Cotton Famine Poetry as Affective Commentary in Lancashire and Beyond

Apart from short journalistic pieces and the material produced for the database [1] associated with the AHRC-funded project, ‘The Poetry of the Lancashire Cotton Famine 1861-65’, my article which appears in Journal of Victorian Culture 25.1 is the first of probably several publications on the literary-historical-cultural subject to which I have devoted the last few years of my research. The article’s title, “This ’Merikay War’: Poetic Responses in Lancashire to the American Civil War’, with its reference to provincial Lancashire

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Steven McLean, The Future as a Punchline: H. G. Wells’s Comic Celebrity

Steven McLean is author of The Early Fiction of H. G. Wells: Fantasies of Science (2009) and the editor of H. G. Wells: Interdisciplinary Essays (2008). As well as a number of articles on Wells, Steven has written on Emile Zola and edited George Griffith’s scientific romance The Angel of the Revolution (2012) for Victorian Secrets. His most recent work is on literature and aeronautics, an area he has published on in the Journal of Literature and Science and in

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The deleterious dominance of The Times in nineteenth-century scholarship

By Andrew Hobbs (University of Central Lancashire) This post accompanies Andrew Hobb’s Journal of Victorian Culture article published (2013). It can be read in full here.    There were more local newspapers than London papers throughout the nineteenth century (Fig. 1), and their total circulation overtook the total circulation of the London press from the early 1860s to the 1930s. I didn’t realise this when I started my PhD, which aimed to establish a link between the local press and readers’ sense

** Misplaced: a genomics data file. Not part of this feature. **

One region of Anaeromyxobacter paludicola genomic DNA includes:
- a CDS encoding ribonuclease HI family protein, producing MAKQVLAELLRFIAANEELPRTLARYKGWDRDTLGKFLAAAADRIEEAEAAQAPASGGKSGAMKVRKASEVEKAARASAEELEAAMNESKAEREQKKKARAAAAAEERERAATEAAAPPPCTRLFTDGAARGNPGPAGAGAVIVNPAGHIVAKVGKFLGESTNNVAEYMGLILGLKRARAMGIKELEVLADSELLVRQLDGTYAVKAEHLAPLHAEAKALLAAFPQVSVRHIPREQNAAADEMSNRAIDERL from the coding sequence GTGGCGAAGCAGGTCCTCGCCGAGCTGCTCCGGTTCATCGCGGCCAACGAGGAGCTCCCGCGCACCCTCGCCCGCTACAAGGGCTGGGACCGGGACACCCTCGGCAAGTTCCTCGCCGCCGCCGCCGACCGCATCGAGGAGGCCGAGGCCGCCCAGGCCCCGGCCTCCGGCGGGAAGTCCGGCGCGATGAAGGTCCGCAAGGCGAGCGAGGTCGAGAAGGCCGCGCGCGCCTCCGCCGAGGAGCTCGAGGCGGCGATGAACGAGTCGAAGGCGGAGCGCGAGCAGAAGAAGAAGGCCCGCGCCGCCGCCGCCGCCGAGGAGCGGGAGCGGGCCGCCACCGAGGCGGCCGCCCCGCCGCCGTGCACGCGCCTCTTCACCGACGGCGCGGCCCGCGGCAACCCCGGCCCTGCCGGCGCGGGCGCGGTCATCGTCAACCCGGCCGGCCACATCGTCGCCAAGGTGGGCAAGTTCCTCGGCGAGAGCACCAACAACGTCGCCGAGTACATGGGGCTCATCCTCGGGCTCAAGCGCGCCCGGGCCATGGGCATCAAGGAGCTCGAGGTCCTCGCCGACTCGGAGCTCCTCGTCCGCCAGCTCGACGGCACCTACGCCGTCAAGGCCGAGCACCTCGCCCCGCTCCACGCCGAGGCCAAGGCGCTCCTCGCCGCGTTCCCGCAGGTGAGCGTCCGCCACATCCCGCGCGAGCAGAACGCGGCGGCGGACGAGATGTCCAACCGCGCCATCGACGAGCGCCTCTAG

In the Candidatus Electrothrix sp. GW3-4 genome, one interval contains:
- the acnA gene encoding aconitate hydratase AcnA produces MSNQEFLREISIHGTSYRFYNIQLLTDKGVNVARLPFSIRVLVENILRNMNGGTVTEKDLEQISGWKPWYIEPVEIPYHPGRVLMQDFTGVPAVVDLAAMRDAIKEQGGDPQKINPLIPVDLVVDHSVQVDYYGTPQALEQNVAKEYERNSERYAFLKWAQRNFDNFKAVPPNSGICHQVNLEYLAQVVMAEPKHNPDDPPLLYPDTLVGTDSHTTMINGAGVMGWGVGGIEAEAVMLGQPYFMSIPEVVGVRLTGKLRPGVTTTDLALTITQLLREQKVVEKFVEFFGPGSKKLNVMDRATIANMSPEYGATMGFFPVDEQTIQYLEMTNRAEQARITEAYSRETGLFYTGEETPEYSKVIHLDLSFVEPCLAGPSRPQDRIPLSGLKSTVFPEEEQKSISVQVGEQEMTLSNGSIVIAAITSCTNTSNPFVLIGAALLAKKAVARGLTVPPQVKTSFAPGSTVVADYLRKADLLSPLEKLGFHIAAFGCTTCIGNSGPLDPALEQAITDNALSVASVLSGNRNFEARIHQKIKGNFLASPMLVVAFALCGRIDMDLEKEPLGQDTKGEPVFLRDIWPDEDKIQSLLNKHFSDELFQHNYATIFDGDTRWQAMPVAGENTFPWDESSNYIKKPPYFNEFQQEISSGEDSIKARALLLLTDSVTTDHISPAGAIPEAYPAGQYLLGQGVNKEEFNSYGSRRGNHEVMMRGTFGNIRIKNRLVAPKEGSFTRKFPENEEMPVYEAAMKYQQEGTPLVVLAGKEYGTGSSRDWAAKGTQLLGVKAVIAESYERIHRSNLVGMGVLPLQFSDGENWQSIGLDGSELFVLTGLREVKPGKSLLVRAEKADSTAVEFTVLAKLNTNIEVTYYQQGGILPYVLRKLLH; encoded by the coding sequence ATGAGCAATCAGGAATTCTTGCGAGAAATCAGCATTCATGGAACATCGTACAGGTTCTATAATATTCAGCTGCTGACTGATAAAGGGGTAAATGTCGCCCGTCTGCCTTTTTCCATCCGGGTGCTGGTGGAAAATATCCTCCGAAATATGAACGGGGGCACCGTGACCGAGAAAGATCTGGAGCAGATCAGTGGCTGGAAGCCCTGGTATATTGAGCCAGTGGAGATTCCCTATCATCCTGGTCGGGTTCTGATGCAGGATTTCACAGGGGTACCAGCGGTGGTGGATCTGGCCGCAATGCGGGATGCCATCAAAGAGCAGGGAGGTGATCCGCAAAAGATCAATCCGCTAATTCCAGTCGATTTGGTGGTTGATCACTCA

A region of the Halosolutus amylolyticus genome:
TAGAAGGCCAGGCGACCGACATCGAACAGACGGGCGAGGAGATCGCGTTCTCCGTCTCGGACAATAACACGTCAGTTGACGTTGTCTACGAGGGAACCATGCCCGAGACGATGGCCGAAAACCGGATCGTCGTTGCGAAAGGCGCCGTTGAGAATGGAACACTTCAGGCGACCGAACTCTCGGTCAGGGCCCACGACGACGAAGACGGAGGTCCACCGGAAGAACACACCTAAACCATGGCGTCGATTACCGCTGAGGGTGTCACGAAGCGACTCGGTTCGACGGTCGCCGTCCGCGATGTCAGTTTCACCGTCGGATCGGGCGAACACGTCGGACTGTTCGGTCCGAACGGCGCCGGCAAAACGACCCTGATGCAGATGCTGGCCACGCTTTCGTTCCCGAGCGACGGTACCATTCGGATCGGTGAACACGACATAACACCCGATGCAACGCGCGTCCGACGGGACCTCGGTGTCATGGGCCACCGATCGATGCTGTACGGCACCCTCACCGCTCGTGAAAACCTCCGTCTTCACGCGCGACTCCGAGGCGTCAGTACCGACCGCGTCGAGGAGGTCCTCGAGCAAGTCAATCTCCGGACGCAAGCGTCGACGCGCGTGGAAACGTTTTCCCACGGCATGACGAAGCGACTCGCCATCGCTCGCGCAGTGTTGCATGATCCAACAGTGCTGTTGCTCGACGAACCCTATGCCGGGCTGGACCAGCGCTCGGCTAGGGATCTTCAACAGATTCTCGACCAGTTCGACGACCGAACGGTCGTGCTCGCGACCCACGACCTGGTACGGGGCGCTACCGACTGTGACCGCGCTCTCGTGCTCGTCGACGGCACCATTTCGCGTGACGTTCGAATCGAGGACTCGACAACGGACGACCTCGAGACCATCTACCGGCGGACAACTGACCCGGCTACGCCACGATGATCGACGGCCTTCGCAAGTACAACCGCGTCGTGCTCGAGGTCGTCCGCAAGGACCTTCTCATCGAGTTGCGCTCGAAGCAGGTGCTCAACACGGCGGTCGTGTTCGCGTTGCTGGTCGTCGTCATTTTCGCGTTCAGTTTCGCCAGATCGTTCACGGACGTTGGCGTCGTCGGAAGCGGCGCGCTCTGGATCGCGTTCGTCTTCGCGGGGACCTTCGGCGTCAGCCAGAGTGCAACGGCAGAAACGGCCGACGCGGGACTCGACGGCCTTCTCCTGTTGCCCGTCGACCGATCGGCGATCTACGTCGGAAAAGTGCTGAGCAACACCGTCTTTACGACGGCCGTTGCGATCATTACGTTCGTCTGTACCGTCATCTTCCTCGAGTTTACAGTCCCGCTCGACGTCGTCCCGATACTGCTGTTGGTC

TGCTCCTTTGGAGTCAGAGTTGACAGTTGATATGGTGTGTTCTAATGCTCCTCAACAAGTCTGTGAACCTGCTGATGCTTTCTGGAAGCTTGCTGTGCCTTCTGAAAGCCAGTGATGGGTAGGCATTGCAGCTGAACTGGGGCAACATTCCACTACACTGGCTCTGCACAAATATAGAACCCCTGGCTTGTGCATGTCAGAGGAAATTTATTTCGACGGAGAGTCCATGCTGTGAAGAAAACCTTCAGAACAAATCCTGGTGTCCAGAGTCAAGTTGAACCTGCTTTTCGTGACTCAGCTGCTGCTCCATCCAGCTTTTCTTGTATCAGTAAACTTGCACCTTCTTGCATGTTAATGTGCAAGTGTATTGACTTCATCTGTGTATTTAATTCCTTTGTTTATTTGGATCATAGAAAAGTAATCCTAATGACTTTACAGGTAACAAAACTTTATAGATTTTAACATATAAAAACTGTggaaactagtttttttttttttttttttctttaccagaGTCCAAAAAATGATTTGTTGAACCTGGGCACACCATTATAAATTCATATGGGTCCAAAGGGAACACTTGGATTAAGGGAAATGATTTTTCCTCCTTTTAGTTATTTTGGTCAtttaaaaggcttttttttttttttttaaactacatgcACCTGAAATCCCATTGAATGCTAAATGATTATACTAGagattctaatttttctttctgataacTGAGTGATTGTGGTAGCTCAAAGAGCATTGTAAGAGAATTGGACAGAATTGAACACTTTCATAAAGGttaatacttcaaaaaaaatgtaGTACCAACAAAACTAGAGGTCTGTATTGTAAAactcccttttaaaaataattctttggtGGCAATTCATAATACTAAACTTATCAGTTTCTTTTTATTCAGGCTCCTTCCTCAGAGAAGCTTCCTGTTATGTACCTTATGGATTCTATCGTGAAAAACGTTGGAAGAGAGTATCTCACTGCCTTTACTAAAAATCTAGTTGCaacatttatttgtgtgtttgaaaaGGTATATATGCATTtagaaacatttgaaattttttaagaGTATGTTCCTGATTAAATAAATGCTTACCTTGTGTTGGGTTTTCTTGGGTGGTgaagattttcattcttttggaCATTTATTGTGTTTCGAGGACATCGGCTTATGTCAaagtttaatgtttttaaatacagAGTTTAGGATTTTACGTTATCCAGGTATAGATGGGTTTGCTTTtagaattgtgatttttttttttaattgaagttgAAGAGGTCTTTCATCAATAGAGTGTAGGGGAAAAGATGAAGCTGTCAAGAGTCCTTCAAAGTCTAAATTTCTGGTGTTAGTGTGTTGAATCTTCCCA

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Richard Scully, ‘The Epitheatrical Cartoonist’; or, Matthew Somerville Morgan and the World of Theatre, Art and Journalism in Victorian London’

Richard Scully examines the close connections between the world of Victorian comic journalism and the theatre, taking Matthew Somerville Morgan (1837-1890) as a case-study. Morgan’s brilliant cartoons for Fun, Judy, and The Tomahawk (all competitors of Punch) owed much to his background as a scene-painter and designer of pantomime and melodrama. In fact, so bound up were his cartoons with theatrical modes of composition and subject-matter, that he can be described as an ‘epitheatrical’ cartoonist. ‘Epitheatrical’ is a recent coinage

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